Q: Will Paracord Stretch?
A: Yes. Not only does paracord stretch, it was designed to stretch. If you look at the original regulations for paracord (MIL-C-5040), you will see it says that paracord had to stretch by at least 30%. This still holds true when you buy quality paracord today.
Q: Will Paracord Hold a Hammock?
A: Yes, a single strand of paracord will support an average sized adult in a hammock for a short time, but you will likely want to double it up instead. A single strand of paracord subjected to a load for an extended period will stretch irreparably (This quality is called “creep”). You don’t want to wake up to your back hitting the ground.
Q: Can Paracord Support body weight/hold a person?
A: Yes, if you are not moving and do not weigh 500 lbs. However, if you are moving or falling, a single strand of paracord will definitely break under the weight of an average sized adult. For climbing, it is recommended that the climber use a climbing rope that is rated to 10-15 times their weight to account for the added force of a fall. Conclusion: Don’t trust your life to paracord unless your life in greater danger by staying put.
Q: Can Paracord Be Used for Rappelling?
A: See answer to “Can paracord support body weight?” Attempt to use paracord for rappelling only if you have been trained in proper technique and only if your life is in danger by NOT rappelling to safety. This is only a last resort—and not a good one at that.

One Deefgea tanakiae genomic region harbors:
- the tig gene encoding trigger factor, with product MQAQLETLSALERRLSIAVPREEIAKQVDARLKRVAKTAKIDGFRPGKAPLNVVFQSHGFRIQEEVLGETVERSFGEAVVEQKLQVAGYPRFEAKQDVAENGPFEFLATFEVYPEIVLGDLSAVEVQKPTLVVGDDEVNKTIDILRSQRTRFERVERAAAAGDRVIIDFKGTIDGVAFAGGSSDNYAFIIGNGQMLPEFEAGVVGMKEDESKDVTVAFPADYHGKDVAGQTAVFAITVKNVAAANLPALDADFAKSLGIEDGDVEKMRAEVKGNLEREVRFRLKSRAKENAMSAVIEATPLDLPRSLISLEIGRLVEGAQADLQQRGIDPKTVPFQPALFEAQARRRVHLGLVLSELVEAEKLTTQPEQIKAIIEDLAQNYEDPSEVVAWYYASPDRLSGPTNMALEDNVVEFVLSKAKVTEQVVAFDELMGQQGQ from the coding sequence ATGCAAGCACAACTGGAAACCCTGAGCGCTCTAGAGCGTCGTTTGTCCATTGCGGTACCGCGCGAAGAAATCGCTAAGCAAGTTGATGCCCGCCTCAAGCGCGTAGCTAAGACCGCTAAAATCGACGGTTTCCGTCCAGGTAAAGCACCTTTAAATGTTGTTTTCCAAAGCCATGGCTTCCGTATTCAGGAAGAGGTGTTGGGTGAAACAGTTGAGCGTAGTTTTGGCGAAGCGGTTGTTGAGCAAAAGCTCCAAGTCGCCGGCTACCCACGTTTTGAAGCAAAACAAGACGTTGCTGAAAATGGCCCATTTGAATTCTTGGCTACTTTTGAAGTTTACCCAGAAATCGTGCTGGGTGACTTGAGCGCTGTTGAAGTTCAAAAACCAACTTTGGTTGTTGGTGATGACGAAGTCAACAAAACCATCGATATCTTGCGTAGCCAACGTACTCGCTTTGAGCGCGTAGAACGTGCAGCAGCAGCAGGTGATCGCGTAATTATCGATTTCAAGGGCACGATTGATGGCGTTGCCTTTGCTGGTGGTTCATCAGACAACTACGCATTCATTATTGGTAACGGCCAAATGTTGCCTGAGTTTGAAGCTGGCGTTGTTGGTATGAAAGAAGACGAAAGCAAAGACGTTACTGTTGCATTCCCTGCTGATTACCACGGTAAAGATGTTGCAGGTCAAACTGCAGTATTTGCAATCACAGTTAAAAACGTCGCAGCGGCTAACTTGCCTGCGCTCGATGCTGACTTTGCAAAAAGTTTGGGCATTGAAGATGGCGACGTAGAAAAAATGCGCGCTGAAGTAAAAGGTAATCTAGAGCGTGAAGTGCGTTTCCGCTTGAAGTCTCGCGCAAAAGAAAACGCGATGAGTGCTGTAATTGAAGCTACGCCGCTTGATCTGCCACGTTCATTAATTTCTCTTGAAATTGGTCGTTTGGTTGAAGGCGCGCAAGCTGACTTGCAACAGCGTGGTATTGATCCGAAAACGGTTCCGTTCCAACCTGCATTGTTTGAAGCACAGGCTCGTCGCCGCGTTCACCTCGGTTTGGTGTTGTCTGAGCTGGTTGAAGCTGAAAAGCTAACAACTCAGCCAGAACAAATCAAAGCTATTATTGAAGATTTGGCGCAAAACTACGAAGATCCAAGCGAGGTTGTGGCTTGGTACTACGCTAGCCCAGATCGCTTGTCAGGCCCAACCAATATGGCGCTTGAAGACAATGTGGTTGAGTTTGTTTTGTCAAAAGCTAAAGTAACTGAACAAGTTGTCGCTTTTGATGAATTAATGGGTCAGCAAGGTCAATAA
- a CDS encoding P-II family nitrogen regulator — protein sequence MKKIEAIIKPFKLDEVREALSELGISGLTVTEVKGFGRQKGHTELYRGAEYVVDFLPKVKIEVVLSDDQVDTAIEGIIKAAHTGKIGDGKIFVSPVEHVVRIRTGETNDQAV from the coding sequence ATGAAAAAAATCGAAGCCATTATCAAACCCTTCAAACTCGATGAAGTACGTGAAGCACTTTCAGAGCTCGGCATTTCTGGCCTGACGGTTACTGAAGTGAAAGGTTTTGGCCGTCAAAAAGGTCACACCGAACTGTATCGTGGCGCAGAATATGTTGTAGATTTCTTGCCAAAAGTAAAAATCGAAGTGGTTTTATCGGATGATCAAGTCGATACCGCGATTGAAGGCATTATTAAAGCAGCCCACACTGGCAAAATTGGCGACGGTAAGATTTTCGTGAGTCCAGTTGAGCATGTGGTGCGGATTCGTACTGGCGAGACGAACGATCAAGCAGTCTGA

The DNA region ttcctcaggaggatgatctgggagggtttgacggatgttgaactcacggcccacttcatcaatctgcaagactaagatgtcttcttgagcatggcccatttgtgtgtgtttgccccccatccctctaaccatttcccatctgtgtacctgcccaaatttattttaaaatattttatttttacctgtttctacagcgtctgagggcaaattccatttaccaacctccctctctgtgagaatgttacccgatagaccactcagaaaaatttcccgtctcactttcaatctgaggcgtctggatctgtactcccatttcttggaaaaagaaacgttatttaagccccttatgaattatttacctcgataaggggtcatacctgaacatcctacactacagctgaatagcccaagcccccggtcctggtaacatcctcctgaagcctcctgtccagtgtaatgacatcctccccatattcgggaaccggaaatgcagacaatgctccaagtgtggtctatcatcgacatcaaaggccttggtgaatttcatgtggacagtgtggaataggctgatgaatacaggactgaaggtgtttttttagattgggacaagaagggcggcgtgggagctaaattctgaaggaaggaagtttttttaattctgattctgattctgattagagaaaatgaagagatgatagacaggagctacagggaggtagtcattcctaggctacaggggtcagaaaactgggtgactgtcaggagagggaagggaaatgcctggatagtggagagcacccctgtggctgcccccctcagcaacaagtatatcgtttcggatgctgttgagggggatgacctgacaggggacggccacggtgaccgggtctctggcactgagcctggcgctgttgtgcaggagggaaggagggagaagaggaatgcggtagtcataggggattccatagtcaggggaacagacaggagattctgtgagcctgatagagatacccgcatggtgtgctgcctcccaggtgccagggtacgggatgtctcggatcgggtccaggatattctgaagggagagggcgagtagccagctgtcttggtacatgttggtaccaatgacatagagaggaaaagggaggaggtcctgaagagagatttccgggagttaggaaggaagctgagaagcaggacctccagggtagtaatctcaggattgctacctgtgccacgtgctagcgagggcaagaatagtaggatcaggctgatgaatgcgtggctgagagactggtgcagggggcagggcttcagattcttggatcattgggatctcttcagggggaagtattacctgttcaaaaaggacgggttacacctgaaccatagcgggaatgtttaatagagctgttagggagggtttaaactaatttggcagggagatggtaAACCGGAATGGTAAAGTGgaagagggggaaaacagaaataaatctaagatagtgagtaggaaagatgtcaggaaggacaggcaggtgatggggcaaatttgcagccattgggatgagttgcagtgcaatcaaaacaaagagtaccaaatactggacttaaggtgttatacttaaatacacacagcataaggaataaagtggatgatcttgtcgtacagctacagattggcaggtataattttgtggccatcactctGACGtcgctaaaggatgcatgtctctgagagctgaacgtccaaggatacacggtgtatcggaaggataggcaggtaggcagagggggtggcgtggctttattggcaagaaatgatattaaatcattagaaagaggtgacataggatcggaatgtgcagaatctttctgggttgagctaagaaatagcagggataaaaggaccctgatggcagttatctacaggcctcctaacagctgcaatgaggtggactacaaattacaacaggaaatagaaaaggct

Q: Which Paracord Is Best?
A: That entirely depends on what you need it to do. Does “best” mean strongest? Highest quality? Most colorful? Most likely to make you look cool? The answer will vary depending on these things. If you want to find the best quality 550 cord, look for mil-spec that is made in the USA, and research the seller to find out if they carry the real deal.
Q: How Is Paracord Made?
A: Paracord is made similarly to any other braided kernmantle rope. Industrial rope braiding machines take spools of nylon threads and weave them around a twisted nylon core. They are mesmerizing to watch!
Q: Where Is the Best Place to Buy Paracord?
A: That depends. Buying paracord online will usually get you a better price than at a local hardware or sporting goods store. Beyond that, different websites will get you different things. We’re so confident that you will find our products, prices, and service superior that we aren’t afraid of your other options.
It is a colloquial term used to identify safety equipment made from the cords used in parachutes and landing gear. This material is extremely durable and can be repurposed from a clever design into a multipurpose survival tool. Our paracord accessories come in many variants – from belts and key chains to bracelets and weapons. These can be unraveled for use as a rope, a hiking aid, fishing line, etc. Ideal for adventurists and avid hikers, paracords form an important survival tool that can withstand incredibly heavy loads.